Margaret Kennedy has been in the horse business long enough to know that when it comes to a Thoroughbred’s future, it doesn’t matter what famous forbearers light up a racehorse’s family tree.
If a horse can’t win, and can’t breed either, they are no different than any other failed racehorse who has no safe harbor, or no secure home waiting.
This was the case with a little mare named Lazaria, an untalented racehorse and luckless broodmare, who boasted a lineage right out of the Who’s Who in horseracing.
The granddaughter of Seattle Slew was descended from greats such as Bold Ruler, Native Dancer and Nashua. But when a horse-rescue organization discovered Lazaria and contacted Kennedy last October to come look at the mare, the bay with one small star had sunk to depths far beneath her luminous ancestors.
Matted and terrified of people, she was a bag-of-bones just riddled with infections and parasites. It looked like she’d come to the end of the line when the lifelong equestrian, competitor and Texas horse farmer decided to intervene.
“How could I not help her?” asks Kennedy. “The medical problems she had weren’t worth dying for. This wasn’t a horse who was beyond help, but I knew if somebody didn’t do something soon, she would die.”
Race name: Lazaria
Barn name: Lizzy
Sire: Distant Ryder
Dam: Show’em Slew
Foal: Feb. 10, 1999 in TexasAnd so it was in late October last year that Kennedy took Lazaria home to her Texas farm The Silver Lining Training Center to work “from the inside out” to restore the Thoroughbred’s health and her trust of people.
Lazaria was wracked with infection and infestation. Her bladder and kidneys were so compromised that whenever the horse sneezed, she wet herself. Worse, worms seeped out of her body in her urine and nasal mucus.
Her ears were crawling with mites, and from a cribbing habit, she had worn her teeth down to mere stubs.
“The two biggest things were the worms, and the bladder and kidney infections,” Kennedy says. “Every time she had to inhale or coughed, she would wet herself, and worms escaped in her water.”
To combat infection and strengthen her immune system, Lazaria was placed on oral antibiotics and steroids. She was also placed on a fat-absorbing supplement to help her gain weight.
She was fitted with a specially designed collar to prevent cribbing, and a farrier was brought in to attend to her very soft feet.
Then there was the issue of her ears. Sensitive to many horses, this mare was understandably uneasy about people to begin with, and she especially didn’t want anyone touching her ears.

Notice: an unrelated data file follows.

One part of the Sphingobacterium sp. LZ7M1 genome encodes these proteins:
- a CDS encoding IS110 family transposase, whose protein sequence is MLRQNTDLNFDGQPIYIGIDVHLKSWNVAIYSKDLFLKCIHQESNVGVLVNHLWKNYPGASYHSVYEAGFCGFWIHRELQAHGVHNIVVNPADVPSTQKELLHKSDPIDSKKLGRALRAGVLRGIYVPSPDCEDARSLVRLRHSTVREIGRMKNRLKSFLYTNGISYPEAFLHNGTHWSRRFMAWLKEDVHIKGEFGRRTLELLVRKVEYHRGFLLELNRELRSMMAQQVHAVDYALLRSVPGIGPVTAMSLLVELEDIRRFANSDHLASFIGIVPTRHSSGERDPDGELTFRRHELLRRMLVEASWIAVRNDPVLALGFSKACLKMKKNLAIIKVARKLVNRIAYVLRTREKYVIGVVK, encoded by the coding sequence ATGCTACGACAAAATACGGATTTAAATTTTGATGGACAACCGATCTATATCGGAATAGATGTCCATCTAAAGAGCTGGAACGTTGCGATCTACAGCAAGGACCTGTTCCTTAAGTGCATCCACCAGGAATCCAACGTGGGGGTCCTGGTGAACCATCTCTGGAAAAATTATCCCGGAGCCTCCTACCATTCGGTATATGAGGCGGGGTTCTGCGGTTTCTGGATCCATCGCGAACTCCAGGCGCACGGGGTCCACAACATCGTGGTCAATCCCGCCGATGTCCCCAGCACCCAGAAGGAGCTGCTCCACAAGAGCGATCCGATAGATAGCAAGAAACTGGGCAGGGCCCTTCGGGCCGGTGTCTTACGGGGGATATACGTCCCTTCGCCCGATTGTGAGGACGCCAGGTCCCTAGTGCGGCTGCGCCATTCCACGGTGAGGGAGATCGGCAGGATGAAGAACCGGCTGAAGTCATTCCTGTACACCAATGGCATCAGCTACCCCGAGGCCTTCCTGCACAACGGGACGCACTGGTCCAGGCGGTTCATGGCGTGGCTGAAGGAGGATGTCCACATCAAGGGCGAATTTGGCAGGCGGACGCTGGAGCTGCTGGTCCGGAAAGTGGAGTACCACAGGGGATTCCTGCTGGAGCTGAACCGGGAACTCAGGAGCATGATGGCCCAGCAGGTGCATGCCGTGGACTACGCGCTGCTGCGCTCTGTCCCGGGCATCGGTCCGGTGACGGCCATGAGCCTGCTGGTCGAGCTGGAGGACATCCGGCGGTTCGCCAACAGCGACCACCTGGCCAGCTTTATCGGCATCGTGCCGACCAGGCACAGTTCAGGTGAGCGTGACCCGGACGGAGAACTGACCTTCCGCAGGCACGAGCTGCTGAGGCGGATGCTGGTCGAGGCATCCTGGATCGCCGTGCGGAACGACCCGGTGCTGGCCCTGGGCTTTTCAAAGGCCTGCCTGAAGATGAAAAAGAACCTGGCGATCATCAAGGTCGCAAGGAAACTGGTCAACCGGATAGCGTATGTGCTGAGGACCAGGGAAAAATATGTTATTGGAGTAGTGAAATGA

But Kennedy had her sneaky ways to get at the mite problem.
“The meds she was on made her slightly docile and a little loopy, so I would give her the meds first and then when she got loopy, I’d feed her carrots,” she explains.
In this way, she was able to get the mare to tilt her head and allow her new owner to clean her ears a little bit every day.
And over the course of the year, the mare cautiously began to trust people again.
“When we first got her she was so, so afraid of people. She tried to kill the farrier,” Kennedy says. “In her mind, she was fighting for her life.”
Then, little by little, the mare took notice of the people around her. In particular, Kennedy’s teenage son Jason became a person she trusted and tried to spend time with. “She followed him around like a puppy dog, and would actually wait for him at the paddock gait.”
And last March, Lazaria met a rider she would give her heart to.
“I’ll never forget the first time they brought her out of her stall,” says Texas paralegal Cynthia Minchillo. “She was a bony, skinny horse and I thought, ‘This is the horse you want me to ride?’ ”
But she climbed into the saddle and was taken on the most beautiful ride she had ever experienced.
“She was just so calm. I got on her and she didn’t take off on me, she was just calm and smooth,” Minchillo says. “Her trot was wonderful. She kept her nose down and we had a great ride.”
The pair even started showing weeks later!
For Kennedy, the emergence of a healthy and successful creature like Lazaria, who only one year earlier was so sick she appeared near death, is truly emblematic of her foundation, The Silver Lining Training Center.
“The deeper meaning behind the name of my farm is the idea that there’s a light at the end of the tunnel.”
A light that shone on Lazaria.